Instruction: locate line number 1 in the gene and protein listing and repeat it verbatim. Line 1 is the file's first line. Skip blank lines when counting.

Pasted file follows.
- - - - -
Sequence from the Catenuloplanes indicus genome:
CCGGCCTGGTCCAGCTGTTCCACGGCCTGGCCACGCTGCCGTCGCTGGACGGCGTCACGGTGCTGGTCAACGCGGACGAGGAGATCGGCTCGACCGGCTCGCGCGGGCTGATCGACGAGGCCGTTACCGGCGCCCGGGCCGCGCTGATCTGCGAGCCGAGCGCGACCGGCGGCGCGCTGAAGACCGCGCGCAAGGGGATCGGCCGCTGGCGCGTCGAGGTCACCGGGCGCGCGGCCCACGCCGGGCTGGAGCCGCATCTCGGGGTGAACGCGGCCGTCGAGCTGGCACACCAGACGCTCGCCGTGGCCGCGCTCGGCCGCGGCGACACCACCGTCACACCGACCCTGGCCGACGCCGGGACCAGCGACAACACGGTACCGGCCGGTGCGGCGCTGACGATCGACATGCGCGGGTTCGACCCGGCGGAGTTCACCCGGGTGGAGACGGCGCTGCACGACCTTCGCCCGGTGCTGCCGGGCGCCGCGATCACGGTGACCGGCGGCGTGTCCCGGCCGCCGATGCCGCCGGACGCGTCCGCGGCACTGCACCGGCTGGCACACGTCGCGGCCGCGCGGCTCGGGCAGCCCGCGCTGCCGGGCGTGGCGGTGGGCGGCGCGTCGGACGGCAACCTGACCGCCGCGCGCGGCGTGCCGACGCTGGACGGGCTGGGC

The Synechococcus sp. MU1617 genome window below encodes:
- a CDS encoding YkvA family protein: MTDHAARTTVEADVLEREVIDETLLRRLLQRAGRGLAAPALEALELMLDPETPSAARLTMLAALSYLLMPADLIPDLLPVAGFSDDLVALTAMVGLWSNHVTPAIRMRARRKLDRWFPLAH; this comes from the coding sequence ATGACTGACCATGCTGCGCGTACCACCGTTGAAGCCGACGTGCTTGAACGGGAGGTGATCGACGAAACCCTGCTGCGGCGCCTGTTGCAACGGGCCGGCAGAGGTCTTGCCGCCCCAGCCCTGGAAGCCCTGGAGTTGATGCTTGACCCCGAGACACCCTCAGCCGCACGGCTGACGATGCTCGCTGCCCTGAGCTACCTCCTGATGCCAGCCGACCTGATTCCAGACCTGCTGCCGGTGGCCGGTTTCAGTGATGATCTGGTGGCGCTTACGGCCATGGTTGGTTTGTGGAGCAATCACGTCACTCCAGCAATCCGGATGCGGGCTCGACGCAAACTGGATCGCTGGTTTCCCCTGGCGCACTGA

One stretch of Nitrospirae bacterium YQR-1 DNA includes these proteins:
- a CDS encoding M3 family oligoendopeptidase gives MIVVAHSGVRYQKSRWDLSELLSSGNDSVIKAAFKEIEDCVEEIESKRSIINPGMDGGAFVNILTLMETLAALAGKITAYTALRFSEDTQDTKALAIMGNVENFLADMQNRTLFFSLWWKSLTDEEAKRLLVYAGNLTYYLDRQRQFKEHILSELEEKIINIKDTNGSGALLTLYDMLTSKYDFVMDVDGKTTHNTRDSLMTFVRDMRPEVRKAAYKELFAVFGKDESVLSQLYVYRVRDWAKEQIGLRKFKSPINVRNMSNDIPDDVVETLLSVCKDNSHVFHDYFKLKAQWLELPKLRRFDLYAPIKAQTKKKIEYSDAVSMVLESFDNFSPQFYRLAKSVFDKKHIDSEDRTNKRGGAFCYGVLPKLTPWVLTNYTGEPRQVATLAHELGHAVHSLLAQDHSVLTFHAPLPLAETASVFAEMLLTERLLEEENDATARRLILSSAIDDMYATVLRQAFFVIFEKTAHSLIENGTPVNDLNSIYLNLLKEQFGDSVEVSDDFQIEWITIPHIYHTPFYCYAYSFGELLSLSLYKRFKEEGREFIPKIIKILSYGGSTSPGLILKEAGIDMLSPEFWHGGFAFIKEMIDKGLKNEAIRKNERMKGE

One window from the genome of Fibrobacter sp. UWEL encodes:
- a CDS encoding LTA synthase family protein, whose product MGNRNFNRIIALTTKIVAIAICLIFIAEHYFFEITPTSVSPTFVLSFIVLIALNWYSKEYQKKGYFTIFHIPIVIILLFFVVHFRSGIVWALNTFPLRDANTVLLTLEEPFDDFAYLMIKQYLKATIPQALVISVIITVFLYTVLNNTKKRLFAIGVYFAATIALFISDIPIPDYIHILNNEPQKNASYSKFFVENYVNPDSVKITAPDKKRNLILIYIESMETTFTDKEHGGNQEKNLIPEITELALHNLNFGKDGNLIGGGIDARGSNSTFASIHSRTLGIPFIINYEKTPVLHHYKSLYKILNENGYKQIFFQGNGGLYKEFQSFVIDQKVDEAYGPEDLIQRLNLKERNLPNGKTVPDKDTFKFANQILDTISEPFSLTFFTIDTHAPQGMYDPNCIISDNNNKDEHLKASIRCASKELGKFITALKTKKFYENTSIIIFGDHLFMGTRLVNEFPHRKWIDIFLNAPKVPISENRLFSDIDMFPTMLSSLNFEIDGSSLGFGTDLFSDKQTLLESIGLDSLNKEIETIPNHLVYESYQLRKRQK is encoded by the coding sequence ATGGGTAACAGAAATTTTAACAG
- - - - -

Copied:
Sequence from the Catenuloplanes indicus genome: